If it's three eggs...

…then it must be cradled in a 300 gram nest. And yes, that’s what you’re looking at down below this paragraph. Pasta for 3 or 4 people in the making.

egg pasta
Eggs and flour for pasta

I was always horrible at making pasta. Even with my best effort I came up with a billiard ball of dough, hard as a politician’s noggin. I had to fudge the recipe by adding water. The dough tore. It was hard to get through the machine. I stopped making fresh pasta. I didn’t want folks to know about my failure. Shame hung over me like it should hang over bankers.

Then I took a little trip out to Lazio, to my little gastronomic hangout right outside Rome, a place in the Roman countryside called Flavor of Italy. Chef Wendy made me whole again.

You see, I was doing the American thing, measuring my crappy flour with a plastic “cup” measuring thingy.

That’s just wrong.

After Wendy demonstrated to me how foolproof it was to make pasta dough when you weigh the flour, I bought a nifty little scale. Now I just grab a couple of big eggs from my local egg farm, weigh out 200 grams of flour and make a little volcano out of it (it’s fun, kids!), plop in the eggs into the crater, fork them about to and fro—and the pasta for two practically makes itself. It’s easier than going to the store to buy the boxed stuff. Now I get a smooth ball of dough that I can flatten and pass through my new pasta machine and it comes out in silky ribbons. I’m going nuts. It’s so easy.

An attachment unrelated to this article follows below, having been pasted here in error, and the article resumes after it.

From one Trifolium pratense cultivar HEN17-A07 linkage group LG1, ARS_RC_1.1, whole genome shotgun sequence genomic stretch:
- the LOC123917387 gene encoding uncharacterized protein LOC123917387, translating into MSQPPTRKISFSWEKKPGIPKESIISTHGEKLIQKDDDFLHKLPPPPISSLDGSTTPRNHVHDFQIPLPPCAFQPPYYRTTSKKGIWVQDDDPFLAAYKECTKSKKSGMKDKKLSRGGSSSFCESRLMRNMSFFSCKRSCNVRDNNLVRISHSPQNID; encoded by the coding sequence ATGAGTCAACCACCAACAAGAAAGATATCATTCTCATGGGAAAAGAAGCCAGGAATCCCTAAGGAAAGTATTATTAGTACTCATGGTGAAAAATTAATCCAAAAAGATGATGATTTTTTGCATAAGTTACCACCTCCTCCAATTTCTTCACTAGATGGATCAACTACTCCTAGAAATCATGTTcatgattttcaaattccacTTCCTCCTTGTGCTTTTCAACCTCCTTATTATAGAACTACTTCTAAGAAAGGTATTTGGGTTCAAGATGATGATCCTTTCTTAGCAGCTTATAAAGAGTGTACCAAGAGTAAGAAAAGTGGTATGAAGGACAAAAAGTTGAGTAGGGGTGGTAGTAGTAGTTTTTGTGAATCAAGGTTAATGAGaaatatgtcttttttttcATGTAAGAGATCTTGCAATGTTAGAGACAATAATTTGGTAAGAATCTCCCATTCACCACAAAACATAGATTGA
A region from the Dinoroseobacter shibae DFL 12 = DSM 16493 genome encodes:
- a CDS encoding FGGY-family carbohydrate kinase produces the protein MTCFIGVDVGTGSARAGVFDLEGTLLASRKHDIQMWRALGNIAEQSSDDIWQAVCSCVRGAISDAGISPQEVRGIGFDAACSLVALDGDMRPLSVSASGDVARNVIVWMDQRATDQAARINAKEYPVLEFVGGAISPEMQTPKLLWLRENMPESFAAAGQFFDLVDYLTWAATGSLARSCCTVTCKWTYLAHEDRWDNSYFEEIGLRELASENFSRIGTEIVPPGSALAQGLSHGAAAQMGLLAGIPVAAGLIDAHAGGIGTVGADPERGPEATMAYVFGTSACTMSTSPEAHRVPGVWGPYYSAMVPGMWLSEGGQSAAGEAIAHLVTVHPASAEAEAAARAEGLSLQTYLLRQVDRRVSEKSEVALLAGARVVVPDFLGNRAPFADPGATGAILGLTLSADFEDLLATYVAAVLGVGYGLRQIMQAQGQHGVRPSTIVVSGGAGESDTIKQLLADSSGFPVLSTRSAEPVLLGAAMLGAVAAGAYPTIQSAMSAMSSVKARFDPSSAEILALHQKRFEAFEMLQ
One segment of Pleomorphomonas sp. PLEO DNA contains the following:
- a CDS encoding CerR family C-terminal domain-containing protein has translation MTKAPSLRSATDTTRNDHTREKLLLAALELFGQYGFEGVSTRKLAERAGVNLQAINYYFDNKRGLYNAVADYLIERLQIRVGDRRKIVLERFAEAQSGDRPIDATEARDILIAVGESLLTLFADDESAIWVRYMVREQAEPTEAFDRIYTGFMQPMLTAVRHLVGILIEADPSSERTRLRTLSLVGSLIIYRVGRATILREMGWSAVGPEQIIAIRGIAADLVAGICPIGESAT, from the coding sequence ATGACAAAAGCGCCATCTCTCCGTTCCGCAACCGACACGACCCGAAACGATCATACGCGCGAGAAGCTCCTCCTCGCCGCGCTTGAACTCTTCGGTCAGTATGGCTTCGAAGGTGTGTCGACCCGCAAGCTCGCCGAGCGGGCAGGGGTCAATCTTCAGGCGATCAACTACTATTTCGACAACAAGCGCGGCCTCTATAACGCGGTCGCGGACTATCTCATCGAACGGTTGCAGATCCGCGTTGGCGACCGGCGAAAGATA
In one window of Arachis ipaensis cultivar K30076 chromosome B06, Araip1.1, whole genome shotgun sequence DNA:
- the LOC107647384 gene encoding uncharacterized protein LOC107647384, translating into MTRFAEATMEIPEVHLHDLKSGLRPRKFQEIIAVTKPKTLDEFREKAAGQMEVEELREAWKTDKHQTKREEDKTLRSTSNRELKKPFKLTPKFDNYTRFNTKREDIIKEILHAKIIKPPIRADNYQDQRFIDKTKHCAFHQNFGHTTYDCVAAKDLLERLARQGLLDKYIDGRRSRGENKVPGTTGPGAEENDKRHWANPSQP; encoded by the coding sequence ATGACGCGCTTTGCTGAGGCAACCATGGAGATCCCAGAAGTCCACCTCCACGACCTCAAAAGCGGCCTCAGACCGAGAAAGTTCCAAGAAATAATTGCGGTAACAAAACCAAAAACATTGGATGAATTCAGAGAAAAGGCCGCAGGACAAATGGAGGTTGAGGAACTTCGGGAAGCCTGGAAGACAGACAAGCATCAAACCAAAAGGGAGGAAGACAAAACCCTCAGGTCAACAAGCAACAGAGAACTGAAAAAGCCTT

Now, if I just had those great eggs like they do in Italy, with the yolks that make the pasta glow a healthy yellow…

Shoot, I might have to try harder with my gelato so I can be like Wendy’s favorite Roman gelato guy, Claudio Torcé. He must be good, his venues are named…Gelato.

If it's three eggs... originally appeared on WanderingItaly.com , updated: Oct 31, 2017 © .

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